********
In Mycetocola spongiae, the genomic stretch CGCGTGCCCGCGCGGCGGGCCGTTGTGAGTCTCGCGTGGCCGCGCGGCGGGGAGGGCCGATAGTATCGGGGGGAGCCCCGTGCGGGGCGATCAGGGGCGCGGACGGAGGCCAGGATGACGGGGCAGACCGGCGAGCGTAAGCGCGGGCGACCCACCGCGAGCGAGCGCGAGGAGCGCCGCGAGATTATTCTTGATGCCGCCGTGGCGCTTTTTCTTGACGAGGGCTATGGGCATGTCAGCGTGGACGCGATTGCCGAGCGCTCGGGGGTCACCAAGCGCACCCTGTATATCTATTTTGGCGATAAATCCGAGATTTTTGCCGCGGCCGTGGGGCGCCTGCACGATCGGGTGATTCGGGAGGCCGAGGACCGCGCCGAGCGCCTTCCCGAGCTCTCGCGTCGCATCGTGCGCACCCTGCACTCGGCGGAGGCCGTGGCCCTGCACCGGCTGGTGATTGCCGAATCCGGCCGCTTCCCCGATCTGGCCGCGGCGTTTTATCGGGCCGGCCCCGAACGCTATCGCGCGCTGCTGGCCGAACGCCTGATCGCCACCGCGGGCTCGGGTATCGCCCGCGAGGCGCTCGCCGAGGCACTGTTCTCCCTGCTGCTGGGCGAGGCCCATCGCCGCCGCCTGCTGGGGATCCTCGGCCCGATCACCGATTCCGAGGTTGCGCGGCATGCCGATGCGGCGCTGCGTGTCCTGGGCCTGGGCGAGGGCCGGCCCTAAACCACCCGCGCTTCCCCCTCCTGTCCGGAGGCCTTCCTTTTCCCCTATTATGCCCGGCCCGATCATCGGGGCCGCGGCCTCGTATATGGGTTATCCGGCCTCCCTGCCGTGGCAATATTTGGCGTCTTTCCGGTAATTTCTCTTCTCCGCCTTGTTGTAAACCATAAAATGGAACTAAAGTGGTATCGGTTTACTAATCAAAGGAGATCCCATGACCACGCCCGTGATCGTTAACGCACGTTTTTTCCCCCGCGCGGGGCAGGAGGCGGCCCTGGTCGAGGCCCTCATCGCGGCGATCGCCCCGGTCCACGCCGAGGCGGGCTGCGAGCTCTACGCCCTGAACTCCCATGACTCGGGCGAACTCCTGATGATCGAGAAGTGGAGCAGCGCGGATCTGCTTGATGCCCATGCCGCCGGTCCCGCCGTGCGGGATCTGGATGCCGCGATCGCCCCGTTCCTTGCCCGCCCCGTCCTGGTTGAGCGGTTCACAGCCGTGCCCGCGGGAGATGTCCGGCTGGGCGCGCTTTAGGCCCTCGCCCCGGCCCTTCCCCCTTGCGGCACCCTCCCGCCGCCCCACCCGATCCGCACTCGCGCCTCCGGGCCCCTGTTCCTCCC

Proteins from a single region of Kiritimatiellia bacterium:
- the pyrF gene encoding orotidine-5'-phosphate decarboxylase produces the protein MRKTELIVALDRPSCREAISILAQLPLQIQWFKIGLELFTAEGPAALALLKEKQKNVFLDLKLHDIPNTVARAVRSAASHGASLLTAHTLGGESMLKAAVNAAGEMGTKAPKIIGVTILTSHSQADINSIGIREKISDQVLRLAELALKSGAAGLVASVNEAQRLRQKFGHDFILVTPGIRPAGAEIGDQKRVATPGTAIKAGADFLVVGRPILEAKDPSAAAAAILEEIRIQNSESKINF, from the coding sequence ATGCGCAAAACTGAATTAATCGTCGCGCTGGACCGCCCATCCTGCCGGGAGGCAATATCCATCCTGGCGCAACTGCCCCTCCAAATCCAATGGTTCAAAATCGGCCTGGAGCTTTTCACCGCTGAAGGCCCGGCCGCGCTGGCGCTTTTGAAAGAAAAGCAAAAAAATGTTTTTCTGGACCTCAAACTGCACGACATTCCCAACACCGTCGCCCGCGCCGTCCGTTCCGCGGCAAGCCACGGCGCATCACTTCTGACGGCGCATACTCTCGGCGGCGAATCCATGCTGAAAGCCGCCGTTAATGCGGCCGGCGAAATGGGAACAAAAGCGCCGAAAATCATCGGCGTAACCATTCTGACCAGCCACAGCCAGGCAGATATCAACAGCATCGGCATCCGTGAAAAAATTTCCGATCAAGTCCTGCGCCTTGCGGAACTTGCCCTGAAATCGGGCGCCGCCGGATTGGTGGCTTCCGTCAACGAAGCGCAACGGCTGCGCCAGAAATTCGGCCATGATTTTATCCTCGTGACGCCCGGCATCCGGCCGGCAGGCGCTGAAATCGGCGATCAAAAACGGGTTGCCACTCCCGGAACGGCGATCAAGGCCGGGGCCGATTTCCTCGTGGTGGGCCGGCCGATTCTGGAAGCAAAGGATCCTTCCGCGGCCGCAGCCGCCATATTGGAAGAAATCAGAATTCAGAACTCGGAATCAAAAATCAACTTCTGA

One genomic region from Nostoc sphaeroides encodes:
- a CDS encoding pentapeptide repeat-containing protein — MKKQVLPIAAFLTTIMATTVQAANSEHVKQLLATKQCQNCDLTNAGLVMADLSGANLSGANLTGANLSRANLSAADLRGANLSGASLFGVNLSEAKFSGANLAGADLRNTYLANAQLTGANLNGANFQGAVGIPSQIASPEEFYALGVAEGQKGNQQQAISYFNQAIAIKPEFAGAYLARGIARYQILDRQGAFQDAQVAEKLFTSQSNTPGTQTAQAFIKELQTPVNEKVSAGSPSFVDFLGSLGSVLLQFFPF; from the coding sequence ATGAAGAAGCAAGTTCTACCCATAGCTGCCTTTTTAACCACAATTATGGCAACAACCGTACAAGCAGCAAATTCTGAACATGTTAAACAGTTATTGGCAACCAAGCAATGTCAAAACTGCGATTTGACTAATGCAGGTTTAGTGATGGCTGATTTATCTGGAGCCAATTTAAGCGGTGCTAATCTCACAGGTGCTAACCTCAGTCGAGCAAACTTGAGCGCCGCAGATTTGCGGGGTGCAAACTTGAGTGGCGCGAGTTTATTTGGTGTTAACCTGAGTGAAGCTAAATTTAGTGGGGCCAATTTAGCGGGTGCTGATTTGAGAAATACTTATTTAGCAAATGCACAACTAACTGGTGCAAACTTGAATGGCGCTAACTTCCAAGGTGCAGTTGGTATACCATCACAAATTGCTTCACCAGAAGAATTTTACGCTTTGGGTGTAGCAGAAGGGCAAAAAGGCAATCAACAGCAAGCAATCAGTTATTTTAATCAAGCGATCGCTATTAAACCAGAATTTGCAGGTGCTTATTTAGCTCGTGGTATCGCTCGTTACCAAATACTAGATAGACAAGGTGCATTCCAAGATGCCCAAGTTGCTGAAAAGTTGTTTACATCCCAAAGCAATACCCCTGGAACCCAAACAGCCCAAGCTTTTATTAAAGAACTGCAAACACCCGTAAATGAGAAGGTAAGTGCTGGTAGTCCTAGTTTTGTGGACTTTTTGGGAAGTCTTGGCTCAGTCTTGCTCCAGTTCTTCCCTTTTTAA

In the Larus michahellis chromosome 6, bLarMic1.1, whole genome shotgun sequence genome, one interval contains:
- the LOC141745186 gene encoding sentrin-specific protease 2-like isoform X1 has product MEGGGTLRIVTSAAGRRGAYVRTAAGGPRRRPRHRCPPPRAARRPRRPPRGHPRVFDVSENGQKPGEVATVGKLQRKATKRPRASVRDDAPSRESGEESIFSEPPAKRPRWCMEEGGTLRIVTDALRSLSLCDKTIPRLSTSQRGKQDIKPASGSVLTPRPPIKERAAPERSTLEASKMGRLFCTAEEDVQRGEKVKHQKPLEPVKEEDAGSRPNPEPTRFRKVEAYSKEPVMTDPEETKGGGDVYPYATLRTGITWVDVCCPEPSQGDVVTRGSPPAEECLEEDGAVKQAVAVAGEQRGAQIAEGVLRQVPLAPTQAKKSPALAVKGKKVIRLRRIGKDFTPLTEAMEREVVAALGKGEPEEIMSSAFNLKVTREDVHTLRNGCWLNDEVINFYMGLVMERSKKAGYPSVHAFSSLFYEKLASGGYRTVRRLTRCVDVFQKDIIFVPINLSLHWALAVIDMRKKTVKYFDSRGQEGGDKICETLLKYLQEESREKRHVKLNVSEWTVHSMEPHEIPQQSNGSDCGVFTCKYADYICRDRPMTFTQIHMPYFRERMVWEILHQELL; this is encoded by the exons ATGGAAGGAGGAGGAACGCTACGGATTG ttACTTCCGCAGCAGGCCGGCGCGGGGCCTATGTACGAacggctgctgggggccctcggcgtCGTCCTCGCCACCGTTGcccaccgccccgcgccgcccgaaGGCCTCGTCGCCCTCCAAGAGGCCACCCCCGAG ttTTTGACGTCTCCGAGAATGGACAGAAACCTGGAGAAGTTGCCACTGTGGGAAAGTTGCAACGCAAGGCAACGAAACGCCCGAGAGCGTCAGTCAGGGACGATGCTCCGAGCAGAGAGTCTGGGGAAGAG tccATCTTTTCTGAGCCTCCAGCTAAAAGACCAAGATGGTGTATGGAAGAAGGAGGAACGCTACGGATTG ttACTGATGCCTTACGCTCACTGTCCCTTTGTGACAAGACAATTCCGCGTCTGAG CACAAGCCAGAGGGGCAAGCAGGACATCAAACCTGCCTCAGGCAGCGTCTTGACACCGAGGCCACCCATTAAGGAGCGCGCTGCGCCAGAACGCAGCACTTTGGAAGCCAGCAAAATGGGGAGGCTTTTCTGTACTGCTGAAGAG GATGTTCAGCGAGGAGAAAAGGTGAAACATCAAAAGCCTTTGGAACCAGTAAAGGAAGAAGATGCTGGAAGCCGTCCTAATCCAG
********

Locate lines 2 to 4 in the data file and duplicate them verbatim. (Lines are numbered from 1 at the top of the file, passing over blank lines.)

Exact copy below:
Proteins from a single region of Kiritimatiellia bacterium:
- the pyrF gene encoding orotidine-5'-phosphate decarboxylase produces the protein MRKTELIVALDRPSCREAISILAQLPLQIQWFKIGLELFTAEGPAALALLKEKQKNVFLDLKLHDIPNTVARAVRSAASHGASLLTAHTLGGESMLKAAVNAAGEMGTKAPKIIGVTILTSHSQADINSIGIREKISDQVLRLAELALKSGAAGLVASVNEAQRLRQKFGHDFILVTPGIRPAGAEIGDQKRVATPGTAIKAGADFLVVGRPILEAKDPSAAAAAILEEIRIQNSESKINF, from the coding sequence ATGCGCAAAACTGAATTAATCGTCGCGCTGGACCGCCCATCCTGCCGGGAGGCAATATCCATCCTGGCGCAACTGCCCCTCCAAATCCAATGGTTCAAAATCGGCCTGGAGCTTTTCACCGCTGAAGGCCCGGCCGCGCTGGCGCTTTTGAAAGAAAAGCAAAAAAATGTTTTTCTGGACCTCAAACTGCACGACATTCCCAACACCGTCGCCCGCGCCGTCCGTTCCGCGGCAAGCCACGGCGCATCACTTCTGACGGCGCATACTCTCGGCGGCGAATCCATGCTGAAAGCCGCCGTTAATGCGGCCGGCGAAATGGGAACAAAAGCGCCGAAAATCATCGGCGTAACCATTCTGACCAGCCACAGCCAGGCAGATATCAACAGCATCGGCATCCGTGAAAAAATTTCCGATCAAGTCCTGCGCCTTGCGGAACTTGCCCTGAAATCGGGCGCCGCCGGATTGGTGGCTTCCGTCAACGAAGCGCAACGGCTGCGCCAGAAATTCGGCCATGATTTTATCCTCGTGACGCCCGGCATCCGGCCGGCAGGCGCTGAAATCGGCGATCAAAAACGGGTTGCCACTCCCGGAACGGCGATCAAGGCCGGGGCCGATTTCCTCGTGGTGGGCCGGCCGATTCTGGAAGCAAAGGATCCTTCCGCGGCCGCAGCCGCCATATTGGAAGAAATCAGAATTCAGAACTCGGAATCAAAAATCAACTTCTGA

One genomic region from Nostoc sphaeroides encodes: